Who Handles Cases for Lawyers on Military Leave?

ComputerThe Uniformed Services Employment and Reemployment Act (USERRA), passed in 1994, recognizes that military service can disrupt careers of the military members and burden their families, communities, employers, and coworkers. The Act aims to ease that burden by prohibiting discrimination on the grounds of military service, and by requiring prompt reemployment of employees returning from military service. An employee called to serve in the National Guard and Reserve is considered to be on an unpaid leave of absence; after service, they have a right to be reemployed in the position they would have attained if they had not been called up.

USERRA applies to all public and private employers in the United States, including very small employers not covered by other federal anti-discrimination statutes. The loss of a key employee for several months to a year can be difficult for smaller businesses. And service members may get only a few weeks’ notice before duty, making it challenging for employers to fill their shoes.

Not surprisingly, sole practitioners and lawyers in small firms are among those called up to serve in the military. How do they manage? Attorney Mark Sullivan, writing in the ABA’s GPSOLO magazine, advises sole practitioners to prepare a mobilization plan, similar to a law office emergency plan, for their practice. A sole practitioner may need to find successor counsel, or may want to consider winding up the practice if time permits. Lawyers at larger firms may be able to give cases to partners and associates.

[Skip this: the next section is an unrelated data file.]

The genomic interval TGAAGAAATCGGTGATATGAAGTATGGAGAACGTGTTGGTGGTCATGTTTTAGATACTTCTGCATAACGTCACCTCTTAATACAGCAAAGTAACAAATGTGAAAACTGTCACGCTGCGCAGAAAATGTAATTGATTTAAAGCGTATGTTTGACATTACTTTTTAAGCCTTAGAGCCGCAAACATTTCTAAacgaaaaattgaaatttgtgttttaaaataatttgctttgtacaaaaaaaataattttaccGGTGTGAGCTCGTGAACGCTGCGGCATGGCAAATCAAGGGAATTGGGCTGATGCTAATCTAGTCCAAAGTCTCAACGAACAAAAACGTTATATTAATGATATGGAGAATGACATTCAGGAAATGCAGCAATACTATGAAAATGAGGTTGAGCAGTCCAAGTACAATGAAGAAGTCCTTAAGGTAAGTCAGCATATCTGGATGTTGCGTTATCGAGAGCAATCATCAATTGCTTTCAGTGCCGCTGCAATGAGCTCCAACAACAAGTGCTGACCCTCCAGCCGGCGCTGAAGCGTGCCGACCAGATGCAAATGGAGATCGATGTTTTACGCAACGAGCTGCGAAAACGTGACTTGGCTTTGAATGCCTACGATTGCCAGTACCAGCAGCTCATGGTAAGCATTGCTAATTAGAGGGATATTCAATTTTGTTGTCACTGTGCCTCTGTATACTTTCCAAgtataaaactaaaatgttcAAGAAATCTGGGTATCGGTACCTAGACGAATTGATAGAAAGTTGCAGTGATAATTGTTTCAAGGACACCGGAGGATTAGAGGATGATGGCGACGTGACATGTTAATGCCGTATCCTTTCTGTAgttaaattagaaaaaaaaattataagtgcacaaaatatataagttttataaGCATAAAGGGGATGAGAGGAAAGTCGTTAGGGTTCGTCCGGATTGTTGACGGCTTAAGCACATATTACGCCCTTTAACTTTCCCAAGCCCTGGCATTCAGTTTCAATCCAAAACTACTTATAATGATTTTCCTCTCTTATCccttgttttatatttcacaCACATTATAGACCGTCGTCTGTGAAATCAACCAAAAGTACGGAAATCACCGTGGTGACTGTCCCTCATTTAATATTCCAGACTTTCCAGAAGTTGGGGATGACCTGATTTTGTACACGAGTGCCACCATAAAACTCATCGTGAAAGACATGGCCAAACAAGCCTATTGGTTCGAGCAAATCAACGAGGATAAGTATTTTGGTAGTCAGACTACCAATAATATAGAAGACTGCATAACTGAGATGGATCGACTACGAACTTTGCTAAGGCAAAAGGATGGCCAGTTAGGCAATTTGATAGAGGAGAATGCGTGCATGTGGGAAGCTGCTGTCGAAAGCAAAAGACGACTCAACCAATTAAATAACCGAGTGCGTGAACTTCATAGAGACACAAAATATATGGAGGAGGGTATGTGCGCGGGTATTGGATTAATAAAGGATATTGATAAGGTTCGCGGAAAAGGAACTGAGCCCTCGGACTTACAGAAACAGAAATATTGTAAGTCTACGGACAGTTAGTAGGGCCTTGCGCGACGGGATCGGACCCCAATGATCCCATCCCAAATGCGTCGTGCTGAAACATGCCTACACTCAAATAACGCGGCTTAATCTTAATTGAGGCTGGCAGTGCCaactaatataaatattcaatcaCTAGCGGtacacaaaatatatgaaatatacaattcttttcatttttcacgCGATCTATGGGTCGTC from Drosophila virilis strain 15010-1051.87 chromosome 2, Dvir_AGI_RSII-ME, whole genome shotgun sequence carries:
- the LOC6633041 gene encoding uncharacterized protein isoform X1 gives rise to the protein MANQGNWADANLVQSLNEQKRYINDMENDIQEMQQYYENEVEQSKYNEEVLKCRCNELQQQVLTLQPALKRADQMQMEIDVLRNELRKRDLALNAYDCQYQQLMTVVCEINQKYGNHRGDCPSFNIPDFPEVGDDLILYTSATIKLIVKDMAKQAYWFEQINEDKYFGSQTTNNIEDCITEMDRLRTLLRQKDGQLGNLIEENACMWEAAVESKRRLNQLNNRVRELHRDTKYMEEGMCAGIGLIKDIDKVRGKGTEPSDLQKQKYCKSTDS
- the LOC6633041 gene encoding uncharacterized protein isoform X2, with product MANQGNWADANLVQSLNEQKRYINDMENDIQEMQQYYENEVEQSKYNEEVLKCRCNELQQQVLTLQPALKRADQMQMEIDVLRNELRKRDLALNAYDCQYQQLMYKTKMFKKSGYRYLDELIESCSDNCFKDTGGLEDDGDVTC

Freelance attorneys can also help lawyers who are called up to serve and their employers manage a leave of absence. Available on short notice, a freelance attorney can assist coworkers who have taken on files and coordinate communications to be sure that projects are being handled effectively. The firm can manage workload, meet commitments to clients, avoid having to hire in a hurry, and be ready to reemploy the soldier when they return.

The Minnesota Freelance Attorney Network thanks those who serve in the military and their families for their service and sacrifice, and encourages all attorneys to participate in the American Bar Association’s efforts to provide pro bono service to military families.

Karin has been a litigator at Debevoise & Plimpton; a law clerk to three Minnesota federal judges; a legal writing teacher at NYU Law, William Mitchell College of Law, and the University of Minnesota Law School; and a sole practitioner and freelancer in Minnesota… MFAN Bio | Email | Web | LinkedIn | Google Plus | MFAN Posts

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